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In celestial mechanics, **true anomaly** is an angular parameter that defines the position of a body moving along a Keplerian orbit. It is the angle between the direction of periapsis and the current position of the body, as seen from the main focus of the ellipse (the point around which the object orbits).

- Formulas
- From state vectors
- From the eccentric anomaly
- From the mean anomaly
- Radius from true anomaly
- See also
- References
- Further reading
- External links

The true anomaly is usually denoted by the Greek letters ν or θ, or the Latin letter f, and is usually restricted to the range 0–360° (0–2π^{c}).

As shown in the image, the true anomaly f is one of three angular parameters (*anomalies*) that defines a position along an orbit, the other two being the eccentric anomaly and the mean anomaly.

For elliptic orbits, the **true anomaly**ν can be calculated from orbital state vectors as:

- (if
**r**⋅**v**< 0 then replace ν by 2π − ν)

- (if

where:

**v**is the orbital velocity vector of the orbiting body,**e**is the eccentricity vector,**r**is the orbital position vector (segment*FP*in the figure) of the orbiting body.

For circular orbits the true anomaly is undefined, because circular orbits do not have a uniquely determined periapsis. Instead the argument of latitude *u* is used:

- (if
*r*< 0 then replace_{z}*u*by 2π −*u*)

- (if

where:

**n**is a vector pointing towards the ascending node (i.e. the*z*-component of**n**is zero).*r*is the_{z}*z*-component of the orbital position vector**r**

For circular orbits with zero inclination the argument of latitude is also undefined, because there is no uniquely determined line of nodes. One uses the true longitude instead:

- (if
*v*> 0 then replace l by 2π − l)_{x}

- (if

where:

*r*is the_{x}*x*-component of the orbital position vector**r***v*is the_{x}*x*-component of the orbital velocity vector**v**.

The relation between the true anomaly ν and the eccentric anomaly *E* is:

or using the sine ^{ [1] } and tangent:

or equivalently:

so

Alternatively, a form of this equation was derived by ^{ [2] } that avoids numerical issues when the arguments are near , as the two tangents become infinite. Additionally, since and are always in the same quadrant, there will not be any sign problems.

- where

so

The true anomaly can be calculated directly from the mean anomaly via a Fourier expansion:^{ [3] }

where the means that the omitted terms are all of order *e*^{4} or higher. Note that for reasons of accuracy this approximation is usually limited to orbits where the eccentricity (e) is small.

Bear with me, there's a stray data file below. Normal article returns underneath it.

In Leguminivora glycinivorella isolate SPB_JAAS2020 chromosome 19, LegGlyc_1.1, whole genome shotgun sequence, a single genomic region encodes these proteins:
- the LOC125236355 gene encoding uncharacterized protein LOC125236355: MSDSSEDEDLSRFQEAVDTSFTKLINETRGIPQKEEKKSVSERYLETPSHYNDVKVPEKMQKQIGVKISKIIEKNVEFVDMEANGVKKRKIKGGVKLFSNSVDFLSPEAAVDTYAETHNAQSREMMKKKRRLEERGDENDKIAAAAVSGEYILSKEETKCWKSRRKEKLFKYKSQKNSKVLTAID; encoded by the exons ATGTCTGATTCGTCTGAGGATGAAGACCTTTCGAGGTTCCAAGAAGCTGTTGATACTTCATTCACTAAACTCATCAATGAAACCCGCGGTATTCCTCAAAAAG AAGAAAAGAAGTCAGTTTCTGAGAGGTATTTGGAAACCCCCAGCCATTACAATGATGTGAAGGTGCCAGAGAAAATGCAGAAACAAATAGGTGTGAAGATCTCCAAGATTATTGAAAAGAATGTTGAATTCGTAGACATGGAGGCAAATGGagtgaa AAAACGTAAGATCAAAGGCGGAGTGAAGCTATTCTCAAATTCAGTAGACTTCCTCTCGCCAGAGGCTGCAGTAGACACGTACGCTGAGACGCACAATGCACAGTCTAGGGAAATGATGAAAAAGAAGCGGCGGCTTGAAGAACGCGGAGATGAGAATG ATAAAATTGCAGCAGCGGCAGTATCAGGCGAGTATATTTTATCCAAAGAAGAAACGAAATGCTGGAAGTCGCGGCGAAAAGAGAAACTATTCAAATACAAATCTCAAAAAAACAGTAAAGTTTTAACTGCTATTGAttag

The expression is known as the equation of the center.

The radius (distance between the focus of attraction and the orbiting body) is related to the true anomaly by the formula

where *a* is the orbit's semi-major axis.

In electrodynamics, **elliptical polarization** is the polarization of electromagnetic radiation such that the tip of the electric field vector describes an ellipse in any fixed plane intersecting, and normal to, the direction of propagation. An elliptically polarized wave may be resolved into two linearly polarized waves in phase quadrature, with their polarization planes at right angles to each other. Since the electric field can rotate clockwise or counterclockwise as it propagates, elliptically polarized waves exhibit chirality.

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In geometry, the **elliptic coordinate system** is a two-dimensional orthogonal coordinate system in which the coordinate lines are confocal ellipses and hyperbolae. The two foci and are generally taken to be fixed at and , respectively, on the -axis of the Cartesian coordinate system.

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In celestial mechanics, a **Kepler orbit** is the motion of one body relative to another, as an ellipse, parabola, or hyperbola, which forms a two-dimensional orbital plane in three-dimensional space. A Kepler orbit can also form a straight line. It considers only the point-like gravitational attraction of two bodies, neglecting perturbations due to gravitational interactions with other objects, atmospheric drag, solar radiation pressure, a non-spherical central body, and so on. It is thus said to be a solution of a special case of the two-body problem, known as the Kepler problem. As a theory in classical mechanics, it also does not take into account the effects of general relativity. Keplerian orbits can be parametrized into six orbital elements in various ways.

**Solution of triangles** is the main trigonometric problem of finding the characteristics of a triangle, when some of these are known. The triangle can be located on a plane or on a sphere. Applications requiring triangle solutions include geodesy, astronomy, construction, and navigation.

- ↑ Fundamentals of Astrodynamics and Applications by David A. Vallado
- ↑ Broucke, R., & Cefola, P. 1973, Celestial Mechanics, 7, 388
- ↑ Roy, A.E. (2005).
*Orbital Motion*(4 ed.). Bristol, UK; Philadelphia, PA: Institute of Physics (IoP). p. 84. ISBN 0750310154.

- Murray, C. D. & Dermott, S. F., 1999,
*Solar System Dynamics*, Cambridge University Press, Cambridge. ISBN 0-521-57597-4 - Plummer, H. C., 1960,
*An Introductory Treatise on Dynamical Astronomy*, Dover Publications, New York. OCLC 1311887 (Reprint of the 1918 Cambridge University Press edition.)

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